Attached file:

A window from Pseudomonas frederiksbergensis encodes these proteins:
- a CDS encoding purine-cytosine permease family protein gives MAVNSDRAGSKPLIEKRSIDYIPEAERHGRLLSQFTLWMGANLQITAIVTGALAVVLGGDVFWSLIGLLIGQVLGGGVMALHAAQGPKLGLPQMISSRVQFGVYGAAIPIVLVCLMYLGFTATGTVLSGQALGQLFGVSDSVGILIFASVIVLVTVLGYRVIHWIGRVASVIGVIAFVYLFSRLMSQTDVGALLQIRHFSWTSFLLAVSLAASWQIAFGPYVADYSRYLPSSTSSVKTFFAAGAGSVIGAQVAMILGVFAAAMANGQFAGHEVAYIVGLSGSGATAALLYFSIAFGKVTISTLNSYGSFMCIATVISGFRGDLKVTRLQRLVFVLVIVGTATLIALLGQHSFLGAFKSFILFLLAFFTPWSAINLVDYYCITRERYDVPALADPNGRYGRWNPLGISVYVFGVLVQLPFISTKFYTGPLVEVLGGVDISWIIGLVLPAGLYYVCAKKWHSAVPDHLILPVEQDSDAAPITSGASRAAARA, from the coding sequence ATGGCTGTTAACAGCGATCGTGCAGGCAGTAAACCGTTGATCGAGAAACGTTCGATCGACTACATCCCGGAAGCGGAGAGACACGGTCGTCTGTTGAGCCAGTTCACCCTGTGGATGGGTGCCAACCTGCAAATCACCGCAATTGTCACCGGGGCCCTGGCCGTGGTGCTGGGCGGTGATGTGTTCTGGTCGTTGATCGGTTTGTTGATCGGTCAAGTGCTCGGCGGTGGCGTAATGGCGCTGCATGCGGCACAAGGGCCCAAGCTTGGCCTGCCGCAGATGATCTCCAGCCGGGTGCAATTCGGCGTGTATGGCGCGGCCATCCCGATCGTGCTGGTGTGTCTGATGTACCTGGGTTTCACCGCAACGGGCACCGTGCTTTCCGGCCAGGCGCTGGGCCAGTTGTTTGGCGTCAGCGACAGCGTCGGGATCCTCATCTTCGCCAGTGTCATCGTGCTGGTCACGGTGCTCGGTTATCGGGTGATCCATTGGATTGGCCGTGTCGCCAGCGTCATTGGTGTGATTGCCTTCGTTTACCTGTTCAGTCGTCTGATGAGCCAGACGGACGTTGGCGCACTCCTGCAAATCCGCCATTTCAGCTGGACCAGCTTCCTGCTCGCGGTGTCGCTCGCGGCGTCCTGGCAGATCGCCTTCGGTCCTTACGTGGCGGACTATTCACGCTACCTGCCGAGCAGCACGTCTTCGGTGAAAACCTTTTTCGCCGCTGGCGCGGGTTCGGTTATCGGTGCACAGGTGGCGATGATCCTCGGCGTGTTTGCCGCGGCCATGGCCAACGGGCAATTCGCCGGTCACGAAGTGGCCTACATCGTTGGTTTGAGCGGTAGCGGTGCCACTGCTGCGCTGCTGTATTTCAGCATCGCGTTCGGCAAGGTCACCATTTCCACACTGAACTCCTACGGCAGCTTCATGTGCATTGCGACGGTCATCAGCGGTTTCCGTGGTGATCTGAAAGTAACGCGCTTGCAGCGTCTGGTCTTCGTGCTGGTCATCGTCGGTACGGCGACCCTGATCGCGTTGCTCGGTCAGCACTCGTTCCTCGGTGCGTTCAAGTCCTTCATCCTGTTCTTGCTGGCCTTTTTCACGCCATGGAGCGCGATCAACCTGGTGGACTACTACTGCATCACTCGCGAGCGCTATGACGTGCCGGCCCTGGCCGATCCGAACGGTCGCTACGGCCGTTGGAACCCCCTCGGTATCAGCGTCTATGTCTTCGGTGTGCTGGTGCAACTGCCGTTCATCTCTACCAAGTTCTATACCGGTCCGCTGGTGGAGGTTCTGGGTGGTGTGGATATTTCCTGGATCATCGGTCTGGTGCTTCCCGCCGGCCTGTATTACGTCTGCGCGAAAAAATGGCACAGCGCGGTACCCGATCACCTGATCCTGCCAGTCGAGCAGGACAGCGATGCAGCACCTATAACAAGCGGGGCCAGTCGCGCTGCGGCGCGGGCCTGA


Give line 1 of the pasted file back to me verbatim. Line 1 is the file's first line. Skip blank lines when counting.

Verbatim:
A window from Pseudomonas frederiksbergensis encodes these proteins: